Nov 15, 2017
Should coastal planners have concern over where land ice is melting?
- States that sea-level rise (SLR) perturbs the Earth’s gravitational and rotational potentials, resulting in strong spatial patterns in sea-level rise (SLR), termed sea-level fingerprints
- States that we lack robust forecasting models for future ice changes, which diminishes our ability to use these fingerprints to accurately predict changes
- Study authors exploit an advanced mathematical property of adjoint systems and determine the exact gradient of sea-level fingerprints with respect to local variations in the ice thickness of all of the world’s ice drainage systems
- Forms a new diagnosis tool—by exhaustively mapping these fingerprint gradients—henceforth referred to as gradient fingerprint mapping (GFM), that readily allows for improved assessments of future coastal inundation or emergence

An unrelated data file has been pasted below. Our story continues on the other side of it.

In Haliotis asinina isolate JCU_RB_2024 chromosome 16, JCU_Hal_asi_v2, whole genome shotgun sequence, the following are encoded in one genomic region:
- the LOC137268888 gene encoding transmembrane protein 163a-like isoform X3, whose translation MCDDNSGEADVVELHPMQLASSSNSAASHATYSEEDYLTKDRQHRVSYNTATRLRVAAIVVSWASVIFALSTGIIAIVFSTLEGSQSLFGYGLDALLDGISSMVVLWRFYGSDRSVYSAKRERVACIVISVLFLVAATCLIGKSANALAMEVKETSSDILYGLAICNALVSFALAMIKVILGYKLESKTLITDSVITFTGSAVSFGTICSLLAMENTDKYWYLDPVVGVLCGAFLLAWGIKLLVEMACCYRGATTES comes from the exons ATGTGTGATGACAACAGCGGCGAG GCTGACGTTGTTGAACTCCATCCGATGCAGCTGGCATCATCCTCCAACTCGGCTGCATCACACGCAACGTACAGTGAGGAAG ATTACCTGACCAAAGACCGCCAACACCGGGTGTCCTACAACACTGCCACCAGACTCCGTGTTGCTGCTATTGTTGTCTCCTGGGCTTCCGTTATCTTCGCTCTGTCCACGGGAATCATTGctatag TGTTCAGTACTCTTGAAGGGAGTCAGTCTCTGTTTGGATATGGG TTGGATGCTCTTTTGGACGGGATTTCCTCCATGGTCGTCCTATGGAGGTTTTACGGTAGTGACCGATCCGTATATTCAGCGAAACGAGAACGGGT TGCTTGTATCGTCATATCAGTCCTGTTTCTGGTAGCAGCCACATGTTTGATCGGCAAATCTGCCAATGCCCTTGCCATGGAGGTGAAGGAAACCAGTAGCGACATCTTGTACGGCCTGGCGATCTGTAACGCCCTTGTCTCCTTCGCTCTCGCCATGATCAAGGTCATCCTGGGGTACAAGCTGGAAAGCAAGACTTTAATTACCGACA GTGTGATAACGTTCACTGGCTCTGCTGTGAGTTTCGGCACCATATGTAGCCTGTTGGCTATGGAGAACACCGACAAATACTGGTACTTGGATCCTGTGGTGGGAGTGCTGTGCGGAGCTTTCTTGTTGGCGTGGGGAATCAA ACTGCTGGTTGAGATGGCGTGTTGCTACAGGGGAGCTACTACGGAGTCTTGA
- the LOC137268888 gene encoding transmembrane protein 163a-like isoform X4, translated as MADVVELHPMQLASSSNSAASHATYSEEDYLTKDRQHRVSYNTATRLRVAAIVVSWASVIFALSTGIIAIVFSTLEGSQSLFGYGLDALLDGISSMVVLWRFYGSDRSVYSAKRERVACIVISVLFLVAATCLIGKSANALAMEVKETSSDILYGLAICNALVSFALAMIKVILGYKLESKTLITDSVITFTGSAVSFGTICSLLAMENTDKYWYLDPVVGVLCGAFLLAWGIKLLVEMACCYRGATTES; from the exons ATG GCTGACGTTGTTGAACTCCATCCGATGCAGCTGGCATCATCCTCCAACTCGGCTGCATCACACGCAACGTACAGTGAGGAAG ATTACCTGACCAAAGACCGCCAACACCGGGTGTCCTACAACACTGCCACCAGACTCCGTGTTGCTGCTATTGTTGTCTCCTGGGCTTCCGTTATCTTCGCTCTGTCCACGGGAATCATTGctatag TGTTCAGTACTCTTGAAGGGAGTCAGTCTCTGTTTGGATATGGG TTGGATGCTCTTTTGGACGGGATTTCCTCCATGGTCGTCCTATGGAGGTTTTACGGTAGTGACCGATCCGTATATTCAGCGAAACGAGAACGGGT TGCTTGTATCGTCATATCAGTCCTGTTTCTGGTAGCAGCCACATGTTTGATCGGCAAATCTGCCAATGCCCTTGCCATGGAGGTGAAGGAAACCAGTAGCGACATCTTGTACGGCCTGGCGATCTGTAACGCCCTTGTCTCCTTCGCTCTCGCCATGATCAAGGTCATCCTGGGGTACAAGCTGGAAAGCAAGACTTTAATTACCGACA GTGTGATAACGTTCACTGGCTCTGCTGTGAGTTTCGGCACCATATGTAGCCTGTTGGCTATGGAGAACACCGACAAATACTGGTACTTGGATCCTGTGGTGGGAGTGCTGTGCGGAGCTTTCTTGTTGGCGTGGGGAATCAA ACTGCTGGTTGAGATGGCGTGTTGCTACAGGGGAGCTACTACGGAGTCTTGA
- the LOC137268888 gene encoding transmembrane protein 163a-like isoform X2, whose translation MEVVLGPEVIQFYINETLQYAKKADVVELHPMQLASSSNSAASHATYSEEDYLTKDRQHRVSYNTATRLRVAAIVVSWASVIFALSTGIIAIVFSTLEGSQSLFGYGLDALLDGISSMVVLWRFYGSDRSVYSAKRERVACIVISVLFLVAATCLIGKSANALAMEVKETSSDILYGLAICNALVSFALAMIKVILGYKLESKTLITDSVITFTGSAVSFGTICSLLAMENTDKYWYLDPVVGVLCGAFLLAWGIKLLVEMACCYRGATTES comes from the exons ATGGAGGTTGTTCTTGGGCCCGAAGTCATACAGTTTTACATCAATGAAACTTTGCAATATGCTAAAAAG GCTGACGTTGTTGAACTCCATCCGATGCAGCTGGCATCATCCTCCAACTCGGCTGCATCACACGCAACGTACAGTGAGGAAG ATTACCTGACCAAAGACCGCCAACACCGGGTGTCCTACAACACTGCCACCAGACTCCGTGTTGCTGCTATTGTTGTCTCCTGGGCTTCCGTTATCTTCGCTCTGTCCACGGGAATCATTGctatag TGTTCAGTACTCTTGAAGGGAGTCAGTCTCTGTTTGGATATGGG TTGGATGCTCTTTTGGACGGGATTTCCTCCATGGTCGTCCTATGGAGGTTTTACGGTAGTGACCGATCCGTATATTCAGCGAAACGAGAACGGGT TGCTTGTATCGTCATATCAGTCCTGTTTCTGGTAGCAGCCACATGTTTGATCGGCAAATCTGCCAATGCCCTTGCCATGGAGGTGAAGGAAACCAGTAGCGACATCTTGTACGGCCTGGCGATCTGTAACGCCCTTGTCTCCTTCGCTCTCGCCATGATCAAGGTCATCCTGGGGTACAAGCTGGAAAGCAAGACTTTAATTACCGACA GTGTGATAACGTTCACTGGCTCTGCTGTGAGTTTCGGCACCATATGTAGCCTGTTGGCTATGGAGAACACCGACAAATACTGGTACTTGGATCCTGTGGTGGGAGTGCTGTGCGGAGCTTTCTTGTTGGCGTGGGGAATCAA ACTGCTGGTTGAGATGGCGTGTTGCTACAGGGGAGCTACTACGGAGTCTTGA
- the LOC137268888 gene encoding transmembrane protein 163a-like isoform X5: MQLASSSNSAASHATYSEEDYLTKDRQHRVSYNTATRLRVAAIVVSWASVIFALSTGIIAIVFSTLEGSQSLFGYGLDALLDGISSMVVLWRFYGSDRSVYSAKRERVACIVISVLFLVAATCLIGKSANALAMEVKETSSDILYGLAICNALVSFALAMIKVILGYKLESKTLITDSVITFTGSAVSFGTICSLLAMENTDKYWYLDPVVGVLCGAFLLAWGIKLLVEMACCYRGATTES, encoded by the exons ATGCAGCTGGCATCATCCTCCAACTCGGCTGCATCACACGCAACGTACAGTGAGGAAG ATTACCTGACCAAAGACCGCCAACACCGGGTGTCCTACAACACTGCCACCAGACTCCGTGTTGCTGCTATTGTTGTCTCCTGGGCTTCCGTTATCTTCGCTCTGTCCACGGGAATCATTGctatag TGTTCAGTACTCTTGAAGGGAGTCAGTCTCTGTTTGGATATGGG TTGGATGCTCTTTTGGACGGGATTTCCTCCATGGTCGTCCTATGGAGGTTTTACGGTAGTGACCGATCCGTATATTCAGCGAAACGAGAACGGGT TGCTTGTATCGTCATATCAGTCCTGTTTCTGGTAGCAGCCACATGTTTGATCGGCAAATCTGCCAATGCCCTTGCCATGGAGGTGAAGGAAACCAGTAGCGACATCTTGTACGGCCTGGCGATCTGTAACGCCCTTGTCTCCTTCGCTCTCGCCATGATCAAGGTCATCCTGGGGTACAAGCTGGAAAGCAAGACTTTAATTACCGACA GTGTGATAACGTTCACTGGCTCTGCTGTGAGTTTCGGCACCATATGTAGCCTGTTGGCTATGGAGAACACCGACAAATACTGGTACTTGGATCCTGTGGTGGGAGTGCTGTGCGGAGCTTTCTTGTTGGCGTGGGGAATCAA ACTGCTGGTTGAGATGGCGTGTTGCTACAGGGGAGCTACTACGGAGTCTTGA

- Demonstrates that for Antarctica and Greenland, changes in the predictions of inundation at major port cities depend on the location of the drainage system.
- States as an example that in London, GFM shows local sea-level (LSL) that is significantly affected by changes on the western part of the Greenland Ice Sheet (GrIS), whereas in New York, LSL change predictions are greatly sensitive to changes in the northeastern portions of the GrIS
- Applies GFM to 293 major port cities to allow coastal planners to readily calculate LSL change as more reliable predictions of cryospheric mass changes become available